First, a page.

AKU consulted for expert input on research about saving newborns...
ANISA was designed by a large international team and is led by pre-eminent scientists in Bangladesh. Notably, the Child Health Research Foundation, based in Dhaka Shishu (Children’s) Hospital, controls the purse-strings, and has contracted leading institutions and scientists from the CDC, the World Health Organization, Aga Khan University, and the Johns Hopkins School of Public Health, for expert input.
Aga Khan University’s (AKU) Division of Women and Child Health with the support of United States Agency for International Development (USAID) organizes a series of seminars on reproductive, maternal, newborn and child health (RMNCH) and nutrition.
KARACHI: The Aga Khan University on Tuesday announced to launch Centre for Innovation in Medical Education (CIME) with state-of-the-art resources for national and regional medical education. The foundation ceremony was celebrated at the building’s site on AKU’s Stadium Road campus.
The new centre will be equipped with state-of-the-art technology and human patient simulation tools, providing a safe, risk-free environment where medical, nursing and allied health students as well as health care professionals will be able to master everything from routine procedures to complex new techniques before they move on to real patients.
“CIME will provide a modern, stimulating atmosphere equal to the excellence of our students and their extraordinary potential” said Dr Farhat Abbas, Dean of the Medical College.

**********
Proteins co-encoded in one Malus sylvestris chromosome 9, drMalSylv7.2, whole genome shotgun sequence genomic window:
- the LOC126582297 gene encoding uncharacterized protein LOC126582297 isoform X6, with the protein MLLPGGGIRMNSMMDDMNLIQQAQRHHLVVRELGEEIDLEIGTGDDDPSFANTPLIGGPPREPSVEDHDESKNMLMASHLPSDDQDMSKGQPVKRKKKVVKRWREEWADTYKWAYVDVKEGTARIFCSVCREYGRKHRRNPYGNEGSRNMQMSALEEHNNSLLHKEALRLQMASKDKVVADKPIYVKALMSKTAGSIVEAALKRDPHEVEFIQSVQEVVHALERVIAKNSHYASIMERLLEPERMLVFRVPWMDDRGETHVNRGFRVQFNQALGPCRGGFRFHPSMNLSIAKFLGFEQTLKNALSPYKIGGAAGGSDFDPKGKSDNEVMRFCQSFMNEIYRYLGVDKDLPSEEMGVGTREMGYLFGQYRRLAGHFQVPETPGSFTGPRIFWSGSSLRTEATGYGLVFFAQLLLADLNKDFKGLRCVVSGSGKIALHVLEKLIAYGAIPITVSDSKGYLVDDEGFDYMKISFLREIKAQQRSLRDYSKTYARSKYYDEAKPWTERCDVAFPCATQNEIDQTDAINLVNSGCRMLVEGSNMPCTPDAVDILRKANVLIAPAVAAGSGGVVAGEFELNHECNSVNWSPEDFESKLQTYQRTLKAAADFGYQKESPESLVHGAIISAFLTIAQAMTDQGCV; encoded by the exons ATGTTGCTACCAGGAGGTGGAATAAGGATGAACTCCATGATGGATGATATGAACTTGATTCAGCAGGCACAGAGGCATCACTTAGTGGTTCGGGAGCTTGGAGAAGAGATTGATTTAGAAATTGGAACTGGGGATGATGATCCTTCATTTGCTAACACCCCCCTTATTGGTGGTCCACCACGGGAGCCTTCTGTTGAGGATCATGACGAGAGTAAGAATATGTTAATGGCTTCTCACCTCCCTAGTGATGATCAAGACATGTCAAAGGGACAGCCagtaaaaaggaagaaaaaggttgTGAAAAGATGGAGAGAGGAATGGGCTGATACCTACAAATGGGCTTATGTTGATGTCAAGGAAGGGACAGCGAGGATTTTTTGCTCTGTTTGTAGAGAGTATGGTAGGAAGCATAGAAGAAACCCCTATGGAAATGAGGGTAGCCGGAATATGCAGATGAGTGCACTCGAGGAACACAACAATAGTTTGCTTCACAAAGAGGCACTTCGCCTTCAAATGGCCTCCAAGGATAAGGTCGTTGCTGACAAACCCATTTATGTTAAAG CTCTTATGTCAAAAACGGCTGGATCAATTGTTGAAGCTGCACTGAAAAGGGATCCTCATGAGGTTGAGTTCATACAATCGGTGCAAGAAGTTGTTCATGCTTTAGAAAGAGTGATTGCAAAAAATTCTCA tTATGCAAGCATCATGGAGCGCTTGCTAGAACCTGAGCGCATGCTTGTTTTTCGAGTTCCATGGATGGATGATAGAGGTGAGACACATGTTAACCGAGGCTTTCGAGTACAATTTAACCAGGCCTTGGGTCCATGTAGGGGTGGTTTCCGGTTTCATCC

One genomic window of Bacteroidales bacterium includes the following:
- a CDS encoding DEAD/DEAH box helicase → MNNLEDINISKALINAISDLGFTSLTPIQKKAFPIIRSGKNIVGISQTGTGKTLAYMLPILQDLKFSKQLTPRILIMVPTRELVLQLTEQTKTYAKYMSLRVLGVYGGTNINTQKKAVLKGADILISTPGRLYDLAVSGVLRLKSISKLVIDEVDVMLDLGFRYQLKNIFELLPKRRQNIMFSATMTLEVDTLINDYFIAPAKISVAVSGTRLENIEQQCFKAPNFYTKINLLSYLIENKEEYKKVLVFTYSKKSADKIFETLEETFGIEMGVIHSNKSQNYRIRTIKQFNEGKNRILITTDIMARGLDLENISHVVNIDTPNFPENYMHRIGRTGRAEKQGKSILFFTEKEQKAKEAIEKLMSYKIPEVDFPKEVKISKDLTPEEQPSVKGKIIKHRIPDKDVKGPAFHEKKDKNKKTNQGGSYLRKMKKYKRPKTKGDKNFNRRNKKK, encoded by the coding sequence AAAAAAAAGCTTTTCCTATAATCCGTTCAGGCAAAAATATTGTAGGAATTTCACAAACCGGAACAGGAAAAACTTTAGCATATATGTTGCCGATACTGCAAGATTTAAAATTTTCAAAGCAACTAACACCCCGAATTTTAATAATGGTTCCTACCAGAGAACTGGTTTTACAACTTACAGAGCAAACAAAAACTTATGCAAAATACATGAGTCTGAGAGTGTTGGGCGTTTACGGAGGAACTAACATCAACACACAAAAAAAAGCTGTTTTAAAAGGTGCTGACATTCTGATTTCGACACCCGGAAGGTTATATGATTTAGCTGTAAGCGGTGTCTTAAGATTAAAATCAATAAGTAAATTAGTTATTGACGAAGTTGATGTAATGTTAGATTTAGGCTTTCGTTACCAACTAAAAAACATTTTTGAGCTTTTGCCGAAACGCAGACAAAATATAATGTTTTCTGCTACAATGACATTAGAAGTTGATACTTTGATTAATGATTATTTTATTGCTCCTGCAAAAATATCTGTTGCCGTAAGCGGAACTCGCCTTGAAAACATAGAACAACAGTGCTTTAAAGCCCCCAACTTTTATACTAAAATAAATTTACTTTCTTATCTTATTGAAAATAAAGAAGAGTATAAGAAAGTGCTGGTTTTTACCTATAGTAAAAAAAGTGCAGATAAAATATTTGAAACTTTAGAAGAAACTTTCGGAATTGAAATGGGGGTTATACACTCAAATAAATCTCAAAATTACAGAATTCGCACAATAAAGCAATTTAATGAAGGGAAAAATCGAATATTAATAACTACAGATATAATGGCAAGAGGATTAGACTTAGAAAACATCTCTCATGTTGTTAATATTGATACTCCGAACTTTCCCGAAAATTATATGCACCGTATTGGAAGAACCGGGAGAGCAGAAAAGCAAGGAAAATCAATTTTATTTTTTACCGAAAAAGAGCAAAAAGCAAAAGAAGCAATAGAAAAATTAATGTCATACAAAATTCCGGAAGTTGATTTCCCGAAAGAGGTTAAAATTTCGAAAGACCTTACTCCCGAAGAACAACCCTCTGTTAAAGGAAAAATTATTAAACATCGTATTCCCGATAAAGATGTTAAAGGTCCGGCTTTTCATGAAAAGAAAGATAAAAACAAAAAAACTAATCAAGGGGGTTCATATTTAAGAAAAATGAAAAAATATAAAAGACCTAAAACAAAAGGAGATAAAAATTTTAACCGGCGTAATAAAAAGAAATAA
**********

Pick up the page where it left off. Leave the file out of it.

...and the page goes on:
CIME’s global reach will help to transform undergraduate, post graduate and continuing medical education programmes within Pakistan to as far away as Central Asia, East Africa, and the Middle East. Covering 80,000 square feet of new space, CIME will be located adjacent to the Rufayda Al Aslamiya Building and will be connected to the existing School of Nursing and Midwifery Skills Lab. Construction is expected to take two years allowing the building to welcome its ?rst occupants in 2015. The building will cost US$15 million and is entirely funded by local and foreign philanthropists willing to invest in higher education. staff report
The Aga Khan Development Network has announced plans to embark on constructing a university with branches across East Africa.
Mr Firoz Rasul, the president of the Aga Khan University of East Africa, said the institution will train local human resource and open centres of excellence in each member state so that they stop sending their students to abroad.